With the arrival of British governance in 1763 in what was to become Canada, Royal Engineers assumed great responsibility for the construction of defensive works as well as the development of these North American colonies. Early activities included construction of forts as well as roads and bridges and inland canals and waterways. Landmarks such as the Halifax Citadel and Fort Henry at Kingston still stand today and attest to the solidity of their defensive works.
The role of the Engineers gradually changed from a military focus to ‘national development’ as the Canadian colonies evolved. Amongst these early undertakings the Royal Engineers surveyed and marked the Canada-United States boundary and laid-out the original townsites of Toronto, Ottawa, London and New Westminster, Yale and Hope in British Columbia. They constructed the Cariboo Road through the treacherous Fraser Canyon in BC, built the Cayuga Road in Ontario stretching from Niagara to Simcoe, and built the Rideau Canal strategic waterway between Ottawa and Kingston.
What we know today as the Province of British Columbia was a great beneficiary of the development work of the Royal Engineers. Much of this work started in November 1858 when the new colony of British Columbia was declared. Sappers of various skills were employed under Lieutenant-Colonel Richard Clement Moody, over the next five years.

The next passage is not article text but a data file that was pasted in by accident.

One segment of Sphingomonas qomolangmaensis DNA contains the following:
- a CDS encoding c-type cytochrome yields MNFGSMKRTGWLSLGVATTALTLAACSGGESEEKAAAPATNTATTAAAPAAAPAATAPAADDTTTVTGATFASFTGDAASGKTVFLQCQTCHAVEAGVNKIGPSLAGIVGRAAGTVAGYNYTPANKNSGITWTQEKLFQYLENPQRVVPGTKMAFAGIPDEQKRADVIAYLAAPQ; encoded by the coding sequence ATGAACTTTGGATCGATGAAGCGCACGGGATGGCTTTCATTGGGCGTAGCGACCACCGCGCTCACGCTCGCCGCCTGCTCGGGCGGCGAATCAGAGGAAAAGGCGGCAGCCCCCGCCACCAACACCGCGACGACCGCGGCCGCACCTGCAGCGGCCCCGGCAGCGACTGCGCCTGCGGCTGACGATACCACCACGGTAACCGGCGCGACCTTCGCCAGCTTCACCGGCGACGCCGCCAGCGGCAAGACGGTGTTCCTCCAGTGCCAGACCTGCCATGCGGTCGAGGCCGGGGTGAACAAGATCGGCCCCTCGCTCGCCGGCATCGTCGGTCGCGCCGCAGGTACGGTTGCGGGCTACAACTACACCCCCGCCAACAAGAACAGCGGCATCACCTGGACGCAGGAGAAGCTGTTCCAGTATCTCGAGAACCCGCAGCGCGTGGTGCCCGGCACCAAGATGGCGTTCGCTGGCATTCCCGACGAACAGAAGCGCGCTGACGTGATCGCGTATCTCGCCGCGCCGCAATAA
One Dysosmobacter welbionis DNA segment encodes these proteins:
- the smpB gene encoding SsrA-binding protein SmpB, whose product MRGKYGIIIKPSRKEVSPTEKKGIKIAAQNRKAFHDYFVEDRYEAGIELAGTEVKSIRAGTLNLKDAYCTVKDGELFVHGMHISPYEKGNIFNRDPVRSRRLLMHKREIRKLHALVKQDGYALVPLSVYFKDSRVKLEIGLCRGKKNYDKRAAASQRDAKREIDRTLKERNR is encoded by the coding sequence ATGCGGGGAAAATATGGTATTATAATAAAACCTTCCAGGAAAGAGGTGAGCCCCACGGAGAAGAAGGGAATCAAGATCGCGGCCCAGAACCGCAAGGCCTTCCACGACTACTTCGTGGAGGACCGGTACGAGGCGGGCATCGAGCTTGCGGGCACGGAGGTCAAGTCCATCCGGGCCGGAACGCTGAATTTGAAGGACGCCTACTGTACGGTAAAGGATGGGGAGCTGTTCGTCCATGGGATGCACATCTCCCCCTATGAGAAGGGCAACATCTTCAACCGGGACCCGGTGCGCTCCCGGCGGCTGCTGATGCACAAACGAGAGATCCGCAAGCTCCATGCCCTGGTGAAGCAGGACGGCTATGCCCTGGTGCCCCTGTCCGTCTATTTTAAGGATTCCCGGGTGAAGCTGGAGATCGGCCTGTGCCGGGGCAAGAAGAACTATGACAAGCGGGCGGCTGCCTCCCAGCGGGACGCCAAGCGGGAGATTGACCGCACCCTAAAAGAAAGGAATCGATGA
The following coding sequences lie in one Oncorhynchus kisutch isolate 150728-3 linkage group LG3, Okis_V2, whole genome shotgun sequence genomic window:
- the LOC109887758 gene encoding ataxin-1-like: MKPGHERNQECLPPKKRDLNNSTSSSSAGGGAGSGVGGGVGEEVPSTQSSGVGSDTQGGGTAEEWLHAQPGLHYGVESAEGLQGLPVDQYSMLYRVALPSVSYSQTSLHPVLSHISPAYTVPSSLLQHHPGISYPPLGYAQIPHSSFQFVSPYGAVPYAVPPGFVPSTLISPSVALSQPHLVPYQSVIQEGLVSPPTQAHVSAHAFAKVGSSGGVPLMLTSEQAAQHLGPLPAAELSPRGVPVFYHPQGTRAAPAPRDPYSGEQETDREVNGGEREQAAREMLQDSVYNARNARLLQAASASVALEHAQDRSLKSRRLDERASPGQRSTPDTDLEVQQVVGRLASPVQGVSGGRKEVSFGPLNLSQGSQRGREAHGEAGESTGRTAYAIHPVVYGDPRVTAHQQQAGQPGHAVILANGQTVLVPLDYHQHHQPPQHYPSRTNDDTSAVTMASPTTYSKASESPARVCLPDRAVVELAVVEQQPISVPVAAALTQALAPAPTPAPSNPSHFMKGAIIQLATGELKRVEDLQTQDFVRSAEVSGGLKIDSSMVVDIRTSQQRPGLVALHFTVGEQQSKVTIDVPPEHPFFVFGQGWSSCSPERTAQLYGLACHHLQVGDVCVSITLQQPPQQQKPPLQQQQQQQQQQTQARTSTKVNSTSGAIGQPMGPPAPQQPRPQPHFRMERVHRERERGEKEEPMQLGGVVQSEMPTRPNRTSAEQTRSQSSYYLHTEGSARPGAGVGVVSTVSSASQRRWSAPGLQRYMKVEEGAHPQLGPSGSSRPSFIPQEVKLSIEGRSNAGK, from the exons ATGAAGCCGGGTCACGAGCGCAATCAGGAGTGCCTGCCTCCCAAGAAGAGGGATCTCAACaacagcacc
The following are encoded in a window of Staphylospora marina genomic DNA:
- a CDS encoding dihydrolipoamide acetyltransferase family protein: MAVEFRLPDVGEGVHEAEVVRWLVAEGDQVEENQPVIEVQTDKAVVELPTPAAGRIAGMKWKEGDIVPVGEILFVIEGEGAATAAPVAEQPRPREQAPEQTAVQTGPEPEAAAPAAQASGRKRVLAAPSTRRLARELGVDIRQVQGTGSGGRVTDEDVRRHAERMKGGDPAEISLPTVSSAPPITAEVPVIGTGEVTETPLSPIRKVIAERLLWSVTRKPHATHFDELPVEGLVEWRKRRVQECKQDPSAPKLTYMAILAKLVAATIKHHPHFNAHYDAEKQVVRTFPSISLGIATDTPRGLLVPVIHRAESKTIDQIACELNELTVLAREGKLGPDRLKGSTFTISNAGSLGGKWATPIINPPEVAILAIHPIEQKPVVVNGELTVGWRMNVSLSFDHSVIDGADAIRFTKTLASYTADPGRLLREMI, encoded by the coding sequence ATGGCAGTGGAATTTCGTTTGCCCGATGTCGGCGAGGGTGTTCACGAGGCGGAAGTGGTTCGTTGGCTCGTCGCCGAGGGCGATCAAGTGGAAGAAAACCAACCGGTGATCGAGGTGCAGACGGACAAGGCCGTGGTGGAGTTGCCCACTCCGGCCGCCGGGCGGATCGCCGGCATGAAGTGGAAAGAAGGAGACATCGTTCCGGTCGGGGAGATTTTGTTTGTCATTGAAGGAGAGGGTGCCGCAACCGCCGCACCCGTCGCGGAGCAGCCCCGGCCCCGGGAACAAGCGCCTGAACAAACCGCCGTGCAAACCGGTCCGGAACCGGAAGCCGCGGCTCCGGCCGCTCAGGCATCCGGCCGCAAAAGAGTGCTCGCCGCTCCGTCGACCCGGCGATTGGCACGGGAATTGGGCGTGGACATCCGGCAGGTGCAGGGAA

Among their activities the Royal Engineers surveyed the border between Canada and the United States from the Pacific Ocean through the Rocky Mountains. The new city of New Westminster was developed on the site of the town of Sapperton.
These sappers laid out the Caribou wagon trail into the interior to support the Gold Rush. As well as supervising its construction, they built two of the most dangerous and difficult sections. They also explored and mapped the area and their presence ensured law and order in the gold mining camps. When the Royal Engineers laid out the early town of Vancouver, the area that is today Stanley Park was reserved for military use, thus preserving one of the city's greatest treasures. Originally home to First Nations people, the 1000 acres was later turned into Vancouver's first park in 1886 when the city incorporated. Much of the park remains as densely forested as it was in the late 1800s with about a half million trees. Stanley Park became an evolution of the hopes and dreams of a pioneer city and provided a place for recreation and relaxation.
A legacy from the original sapper development, another legacy was in the form of the sappers who took their discharge when the unit was disbanded in late 1863. They became early settlers in the land they had worked so hard to develop and provided the strong foundations and leadership in the settlement of Canada